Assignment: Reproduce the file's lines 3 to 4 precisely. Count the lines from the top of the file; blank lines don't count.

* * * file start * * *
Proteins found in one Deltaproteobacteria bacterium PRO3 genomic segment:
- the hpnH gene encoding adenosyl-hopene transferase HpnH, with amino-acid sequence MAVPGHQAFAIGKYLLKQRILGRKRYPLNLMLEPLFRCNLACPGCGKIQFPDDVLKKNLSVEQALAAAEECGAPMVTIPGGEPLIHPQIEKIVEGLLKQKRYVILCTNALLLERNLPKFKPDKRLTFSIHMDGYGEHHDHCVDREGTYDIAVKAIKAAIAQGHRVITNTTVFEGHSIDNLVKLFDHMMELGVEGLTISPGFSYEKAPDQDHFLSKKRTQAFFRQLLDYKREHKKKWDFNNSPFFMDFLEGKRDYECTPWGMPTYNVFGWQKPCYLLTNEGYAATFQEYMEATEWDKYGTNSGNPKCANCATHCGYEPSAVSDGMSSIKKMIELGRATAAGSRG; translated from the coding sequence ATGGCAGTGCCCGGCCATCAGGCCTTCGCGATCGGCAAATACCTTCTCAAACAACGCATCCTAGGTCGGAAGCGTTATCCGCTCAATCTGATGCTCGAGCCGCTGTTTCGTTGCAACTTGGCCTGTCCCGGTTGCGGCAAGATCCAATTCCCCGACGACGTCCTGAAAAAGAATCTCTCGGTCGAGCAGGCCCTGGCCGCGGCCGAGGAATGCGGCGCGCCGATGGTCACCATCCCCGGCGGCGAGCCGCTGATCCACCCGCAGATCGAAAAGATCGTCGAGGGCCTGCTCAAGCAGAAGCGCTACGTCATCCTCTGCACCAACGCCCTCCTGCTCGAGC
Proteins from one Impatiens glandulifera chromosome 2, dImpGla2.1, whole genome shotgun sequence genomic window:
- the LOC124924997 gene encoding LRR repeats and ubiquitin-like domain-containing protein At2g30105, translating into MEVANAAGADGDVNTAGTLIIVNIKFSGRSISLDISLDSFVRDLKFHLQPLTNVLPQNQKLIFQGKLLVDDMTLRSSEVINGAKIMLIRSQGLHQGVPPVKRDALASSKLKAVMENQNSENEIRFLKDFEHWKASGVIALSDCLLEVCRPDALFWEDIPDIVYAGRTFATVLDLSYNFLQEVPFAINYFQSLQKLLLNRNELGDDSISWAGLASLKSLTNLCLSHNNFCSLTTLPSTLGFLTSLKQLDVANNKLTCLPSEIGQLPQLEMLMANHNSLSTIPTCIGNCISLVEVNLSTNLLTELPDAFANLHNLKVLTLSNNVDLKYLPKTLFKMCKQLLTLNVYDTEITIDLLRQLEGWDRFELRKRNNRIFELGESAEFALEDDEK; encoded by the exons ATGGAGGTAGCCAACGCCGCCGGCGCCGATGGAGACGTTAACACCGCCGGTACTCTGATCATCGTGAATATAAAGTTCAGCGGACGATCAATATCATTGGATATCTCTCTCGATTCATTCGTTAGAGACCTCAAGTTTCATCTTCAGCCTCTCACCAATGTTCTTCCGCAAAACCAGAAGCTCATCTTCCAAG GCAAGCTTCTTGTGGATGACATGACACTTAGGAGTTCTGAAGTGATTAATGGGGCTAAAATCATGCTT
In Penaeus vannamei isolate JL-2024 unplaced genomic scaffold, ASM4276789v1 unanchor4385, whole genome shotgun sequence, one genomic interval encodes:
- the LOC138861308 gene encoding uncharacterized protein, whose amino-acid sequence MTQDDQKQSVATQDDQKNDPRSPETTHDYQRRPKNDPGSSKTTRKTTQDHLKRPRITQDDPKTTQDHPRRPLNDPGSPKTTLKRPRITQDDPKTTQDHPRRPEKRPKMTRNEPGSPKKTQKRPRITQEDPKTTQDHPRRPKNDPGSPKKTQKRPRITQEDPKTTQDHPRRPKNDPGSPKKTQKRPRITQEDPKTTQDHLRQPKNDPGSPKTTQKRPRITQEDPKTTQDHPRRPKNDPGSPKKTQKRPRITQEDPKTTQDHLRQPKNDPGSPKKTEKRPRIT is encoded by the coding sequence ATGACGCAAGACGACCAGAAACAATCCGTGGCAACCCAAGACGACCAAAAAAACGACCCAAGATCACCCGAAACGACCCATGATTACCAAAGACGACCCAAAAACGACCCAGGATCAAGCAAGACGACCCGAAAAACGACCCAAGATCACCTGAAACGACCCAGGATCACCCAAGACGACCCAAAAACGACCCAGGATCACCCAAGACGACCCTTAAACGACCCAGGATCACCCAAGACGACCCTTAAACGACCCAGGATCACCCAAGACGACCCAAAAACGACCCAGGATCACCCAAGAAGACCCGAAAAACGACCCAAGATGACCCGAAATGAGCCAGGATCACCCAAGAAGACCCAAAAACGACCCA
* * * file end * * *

Proteins from one Impatiens glandulifera chromosome 2, dImpGla2.1, whole genome shotgun sequence genomic window:
- the LOC124924997 gene encoding LRR repeats and ubiquitin-like domain-containing protein At2g30105, translating into MEVANAAGADGDVNTAGTLIIVNIKFSGRSISLDISLDSFVRDLKFHLQPLTNVLPQNQKLIFQGKLLVDDMTLRSSEVINGAKIMLIRSQGLHQGVPPVKRDALASSKLKAVMENQNSENEIRFLKDFEHWKASGVIALSDCLLEVCRPDALFWEDIPDIVYAGRTFATVLDLSYNFLQEVPFAINYFQSLQKLLLNRNELGDDSISWAGLASLKSLTNLCLSHNNFCSLTTLPSTLGFLTSLKQLDVANNKLTCLPSEIGQLPQLEMLMANHNSLSTIPTCIGNCISLVEVNLSTNLLTELPDAFANLHNLKVLTLSNNVDLKYLPKTLFKMCKQLLTLNVYDTEITIDLLRQLEGWDRFELRKRNNRIFELGESAEFALEDDEK; encoded by the exons ATGGAGGTAGCCAACGCCGCCGGCGCCGATGGAGACGTTAACACCGCCGGTACTCTGATCATCGTGAATATAAAGTTCAGCGGACGATCAATATCATTGGATATCTCTCTCGATTCATTCGTTAGAGACCTCAAGTTTCATCTTCAGCCTCTCACCAATGTTCTTCCGCAAAACCAGAAGCTCATCTTCCAAG GCAAGCTTCTTGTGGATGACATGACACTTAGGAGTTCTGAAGTGATTAATGGGGCTAAAATCATGCTT